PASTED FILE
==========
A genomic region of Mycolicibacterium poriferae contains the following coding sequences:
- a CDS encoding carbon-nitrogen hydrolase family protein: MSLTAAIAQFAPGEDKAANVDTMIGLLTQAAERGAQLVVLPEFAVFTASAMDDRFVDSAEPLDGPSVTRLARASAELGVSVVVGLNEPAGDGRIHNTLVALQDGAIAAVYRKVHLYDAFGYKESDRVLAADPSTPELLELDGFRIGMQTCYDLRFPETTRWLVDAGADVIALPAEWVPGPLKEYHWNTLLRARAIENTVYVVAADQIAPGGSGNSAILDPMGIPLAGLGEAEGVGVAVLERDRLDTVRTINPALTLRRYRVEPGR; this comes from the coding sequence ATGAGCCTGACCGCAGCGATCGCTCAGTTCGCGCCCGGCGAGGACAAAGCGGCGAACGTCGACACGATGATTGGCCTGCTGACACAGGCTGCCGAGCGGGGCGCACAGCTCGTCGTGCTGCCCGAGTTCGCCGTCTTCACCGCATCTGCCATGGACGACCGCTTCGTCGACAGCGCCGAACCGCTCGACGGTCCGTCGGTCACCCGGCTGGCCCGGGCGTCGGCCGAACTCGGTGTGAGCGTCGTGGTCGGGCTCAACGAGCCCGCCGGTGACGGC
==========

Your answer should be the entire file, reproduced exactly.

A genomic region of Mycolicibacterium poriferae contains the following coding sequences:
- a CDS encoding carbon-nitrogen hydrolase family protein: MSLTAAIAQFAPGEDKAANVDTMIGLLTQAAERGAQLVVLPEFAVFTASAMDDRFVDSAEPLDGPSVTRLARASAELGVSVVVGLNEPAGDGRIHNTLVALQDGAIAAVYRKVHLYDAFGYKESDRVLAADPSTPELLELDGFRIGMQTCYDLRFPETTRWLVDAGADVIALPAEWVPGPLKEYHWNTLLRARAIENTVYVVAADQIAPGGSGNSAILDPMGIPLAGLGEAEGVGVAVLERDRLDTVRTINPALTLRRYRVEPGR; this comes from the coding sequence ATGAGCCTGACCGCAGCGATCGCTCAGTTCGCGCCCGGCGAGGACAAAGCGGCGAACGTCGACACGATGATTGGCCTGCTGACACAGGCTGCCGAGCGGGGCGCACAGCTCGTCGTGCTGCCCGAGTTCGCCGTCTTCACCGCATCTGCCATGGACGACCGCTTCGTCGACAGCGCCGAACCGCTCGACGGTCCGTCGGTCACCCGGCTGGCCCGGGCGTCGGCCGAACTCGGTGTGAGCGTCGTGGTCGGGCTCAACGAGCCCGCCGGTGACGGC